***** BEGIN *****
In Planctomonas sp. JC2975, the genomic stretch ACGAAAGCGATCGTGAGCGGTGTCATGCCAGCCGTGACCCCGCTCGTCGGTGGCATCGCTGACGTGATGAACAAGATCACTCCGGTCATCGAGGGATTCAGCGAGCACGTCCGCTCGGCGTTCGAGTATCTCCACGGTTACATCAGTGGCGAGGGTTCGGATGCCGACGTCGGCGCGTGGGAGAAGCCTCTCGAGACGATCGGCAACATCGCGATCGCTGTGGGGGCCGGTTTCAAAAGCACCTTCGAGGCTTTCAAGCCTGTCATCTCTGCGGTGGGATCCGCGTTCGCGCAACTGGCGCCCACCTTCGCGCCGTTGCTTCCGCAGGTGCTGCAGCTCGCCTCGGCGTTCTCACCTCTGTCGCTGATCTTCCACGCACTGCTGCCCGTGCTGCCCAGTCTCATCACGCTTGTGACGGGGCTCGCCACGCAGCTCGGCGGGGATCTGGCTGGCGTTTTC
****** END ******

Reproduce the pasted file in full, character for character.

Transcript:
In Planctomonas sp. JC2975, the genomic stretch ACGAAAGCGATCGTGAGCGGTGTCATGCCAGCCGTGACCCCGCTCGTCGGTGGCATCGCTGACGTGATGAACAAGATCACTCCGGTCATCGAGGGATTCAGCGAGCACGTCCGCTCGGCGTTCGAGTATCTCCACGGTTACATCAGTGGCGAGGGTTCGGATGCCGACGTCGGCGCGTGGGAGAAGCCTCTCGAGACGATCGGCAACATCGCGATCGCTGTGGGGGCCGGTTTCAAAAGCACCTTCGAGGCTTTCAAGCCTGTCATCTCTGCGGTGGGATCCGCGTTCGCGCAACTGGCGCCCACCTTCGCGCCGTTGCTTCCGCAGGTGCTGCAGCTCGCCTCGGCGTTCTCACCTCTGTCGCTGATCTTCCACGCACTGCTGCCCGTGCTGCCCAGTCTCATCACGCTTGTGACGGGGCTCGCCACGCAGCTCGGCGGGGATCTGGCTGGCGTTTTC